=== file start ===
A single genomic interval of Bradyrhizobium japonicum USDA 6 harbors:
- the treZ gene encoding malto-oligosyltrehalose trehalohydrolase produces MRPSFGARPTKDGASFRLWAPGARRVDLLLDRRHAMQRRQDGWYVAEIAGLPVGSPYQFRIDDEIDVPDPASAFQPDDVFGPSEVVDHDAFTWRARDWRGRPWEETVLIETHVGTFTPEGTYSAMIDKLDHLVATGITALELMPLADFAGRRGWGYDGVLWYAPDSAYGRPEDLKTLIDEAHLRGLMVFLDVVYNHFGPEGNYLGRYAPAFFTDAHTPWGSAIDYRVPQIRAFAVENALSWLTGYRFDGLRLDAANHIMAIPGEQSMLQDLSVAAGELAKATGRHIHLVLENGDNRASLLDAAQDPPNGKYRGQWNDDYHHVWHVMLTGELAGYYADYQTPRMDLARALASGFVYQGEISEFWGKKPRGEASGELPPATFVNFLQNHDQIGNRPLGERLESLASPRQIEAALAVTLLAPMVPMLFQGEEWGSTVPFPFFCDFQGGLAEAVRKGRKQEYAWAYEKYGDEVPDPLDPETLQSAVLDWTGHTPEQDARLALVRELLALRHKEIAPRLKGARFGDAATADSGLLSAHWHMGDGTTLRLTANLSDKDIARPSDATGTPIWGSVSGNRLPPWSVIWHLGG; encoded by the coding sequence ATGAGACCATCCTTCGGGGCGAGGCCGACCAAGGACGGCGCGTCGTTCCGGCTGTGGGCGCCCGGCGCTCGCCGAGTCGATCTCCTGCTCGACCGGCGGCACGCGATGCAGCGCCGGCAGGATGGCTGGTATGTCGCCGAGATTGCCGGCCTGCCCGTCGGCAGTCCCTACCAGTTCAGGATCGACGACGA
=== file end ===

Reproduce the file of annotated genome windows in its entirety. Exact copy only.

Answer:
A single genomic interval of Bradyrhizobium japonicum USDA 6 harbors:
- the treZ gene encoding malto-oligosyltrehalose trehalohydrolase produces MRPSFGARPTKDGASFRLWAPGARRVDLLLDRRHAMQRRQDGWYVAEIAGLPVGSPYQFRIDDEIDVPDPASAFQPDDVFGPSEVVDHDAFTWRARDWRGRPWEETVLIETHVGTFTPEGTYSAMIDKLDHLVATGITALELMPLADFAGRRGWGYDGVLWYAPDSAYGRPEDLKTLIDEAHLRGLMVFLDVVYNHFGPEGNYLGRYAPAFFTDAHTPWGSAIDYRVPQIRAFAVENALSWLTGYRFDGLRLDAANHIMAIPGEQSMLQDLSVAAGELAKATGRHIHLVLENGDNRASLLDAAQDPPNGKYRGQWNDDYHHVWHVMLTGELAGYYADYQTPRMDLARALASGFVYQGEISEFWGKKPRGEASGELPPATFVNFLQNHDQIGNRPLGERLESLASPRQIEAALAVTLLAPMVPMLFQGEEWGSTVPFPFFCDFQGGLAEAVRKGRKQEYAWAYEKYGDEVPDPLDPETLQSAVLDWTGHTPEQDARLALVRELLALRHKEIAPRLKGARFGDAATADSGLLSAHWHMGDGTTLRLTANLSDKDIARPSDATGTPIWGSVSGNRLPPWSVIWHLGG; encoded by the coding sequence ATGAGACCATCCTTCGGGGCGAGGCCGACCAAGGACGGCGCGTCGTTCCGGCTGTGGGCGCCCGGCGCTCGCCGAGTCGATCTCCTGCTCGACCGGCGGCACGCGATGCAGCGCCGGCAGGATGGCTGGTATGTCGCCGAGATTGCCGGCCTGCCCGTCGGCAGTCCCTACCAGTTCAGGATCGACGACGA